I've been a Bruins fan for a long time and I haven't been this excited about the team for many years. I love this team. For me it's not just about expecting them to win a cup for me. I enjoy vicariously following this family of eclectic and interesting people as they struggle for success. In part II of this series we will have a look at the Bruins stars.
At 6' 9" Bruins captain Zdeno Chara (defense #33) is the tallest man to ever play in the NHL. He's so big that when he checks people they just sort of disappear under him. Sometimes opposing players look like caged animals along the boards, the bars being his arms and legs. "Big Zee's" stick is so long it's said the the NHL dropped the maximum stick length rule to accommodate him. For a big man he's fast, although he can't exactly turn on a dime. But with that long reach and his smarts even the fastest players don't usually get by him. "Zee" is also renowned as a fitness fanatic who spends 6-7 hours per day training in the off season and is an avid cyclist. This season Zee had 51 points in 77 games, was second in scoring among NHL defensemen with 17, and was +14. He's the primary cog in both the power play and penalty kill and usually logs more minutes per game than any other Bruin. Last season he logged more minutes than any other player. This season he was a first-team all star and has won the NHL's hardest shot competition two years in a row.
Late in the season the Bruins played a critical game against the red hot Washington Capitols, who were making a strong run from behind in the standings and had defeated the B's in their previous meeting. Even though it was weeks before the end of the season the team knew that they had to win that game. Near the end of the first period Zee let go a big slapper from the point during a power play. He winced and headed down the tunnel. The report was that he had his skates off and would not be returning. But as the third period opened, with the B's down a goal, there was the Bruins captain on the bench. Late in the game he launched another of his huge slappers for the tying goal and the Bruins won in overtime. It turned out that he had a dislocated shoulder and missed several games afterward. After that I doubt that anyone who was paying attention will ever again claim that big Zee isn't a leader.
Center Marc Savard (#91) is said to be one of those guys we all knew in school who was always laughing and easy going, yet whenever he played any kind of game he always had to win (and usually did). "Savvy" is the guy who came up with Rally Caps for shootouts where all the players on the bench would turn their helmets around. It made them look rather silly, but it also loosened everyone up. When the Bruins did it last year they had huge success in the shootout.
Savard is known as one of the best playmakers in the NHL today. He's incredibly creative and never seems to do anything the same way twice, which can stymie opposing players and linemates alike. As a rookie with the Rangers he roomed on the road with Gretsky. Later with Atlanta he had a personal high of 97 points. In each of the last three seasons he's put up 60+ assists. This season he finished 3rd in the NHL with 63. Yet even with his big numbers there has been a knock against Savard: his defensive play. He's been on the minus side of the plus-minus for most of his NHL career. But this season was a breakout year for him defensively that saw him helping out in his own end at critical times. He finished the season +4.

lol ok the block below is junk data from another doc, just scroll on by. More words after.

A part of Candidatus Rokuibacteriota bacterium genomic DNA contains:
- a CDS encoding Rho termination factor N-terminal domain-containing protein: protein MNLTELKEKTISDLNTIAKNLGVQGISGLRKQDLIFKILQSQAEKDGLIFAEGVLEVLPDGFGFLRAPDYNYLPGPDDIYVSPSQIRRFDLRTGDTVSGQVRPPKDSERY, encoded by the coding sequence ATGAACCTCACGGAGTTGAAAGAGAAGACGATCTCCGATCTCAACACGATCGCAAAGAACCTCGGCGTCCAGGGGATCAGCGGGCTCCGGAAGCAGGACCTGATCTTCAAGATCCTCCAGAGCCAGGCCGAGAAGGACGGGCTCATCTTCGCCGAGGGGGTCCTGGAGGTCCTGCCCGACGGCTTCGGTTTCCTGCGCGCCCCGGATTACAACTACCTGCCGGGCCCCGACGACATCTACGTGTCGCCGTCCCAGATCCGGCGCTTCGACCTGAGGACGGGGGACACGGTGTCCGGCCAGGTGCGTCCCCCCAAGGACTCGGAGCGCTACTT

Savard was an all-star this season and scored the winning goal for the Eastern Conference.
Goaltender Tim Thomas (#30) is one of those guys that people either love, or love to hate. He won the Seventh Player Award two years in a row yet he has been maligned by some Bruins fans. A common refrain last season was, "Thomas is not a true No. 1 goaltender." And apparently the Bruins GM agreed, at least to some extent, because his big move last summer was to sign free agent goaltender Manny Fernandez. But as I and others predicted "Tank" Thomas rose to the challenge with an amazing start to the season. At one time last fall he was ranked as the top player in the NHL by TSN. Timmy won the starting job long before Fernandez went down with a season-ending knee injury.
An incredible competitor, Thomas simply doesn't care how he looks. All he cares about is stopping the puck, sometimes flopping about in a most unseemly manner. Maybe it's because I've been a fan of goaltending for a long time--long before anybody thought to say there was a "right" way to play goal--but I saw greatness in him from his first game wearing a spoked-B. My favorite goaltender growing up was Tony Esposito. In those day fans were thrilled by goaltenders literally standing on their heads. Every goalie had his own unique style and that was celebrated. Tim Thomas has some of that in him, but today people expect all their goaltenders to play in the same conservative way and he doesn't fit the mold. But in the end, this doubting that he has consistently overcome in his career may be the very thing that has propelled him to greatness.
What Thomas lacked last season was a solid backup. Timmy is just too intense to play every game for long stretches at a time. He tires mentally. The late addition of Alex Auld has finally brought the Bruins (and Thomas) the quality backup they needed.
Thomas was an all-star this season and finished with 28 wins and a 2.44 GAA. His GAA would have been much better except that the Bruins gave up a few blowouts late in the season when it seemed the entire team failed to show up to play. Even then, his 0.921 shot percentage was the 4th best in the NHL.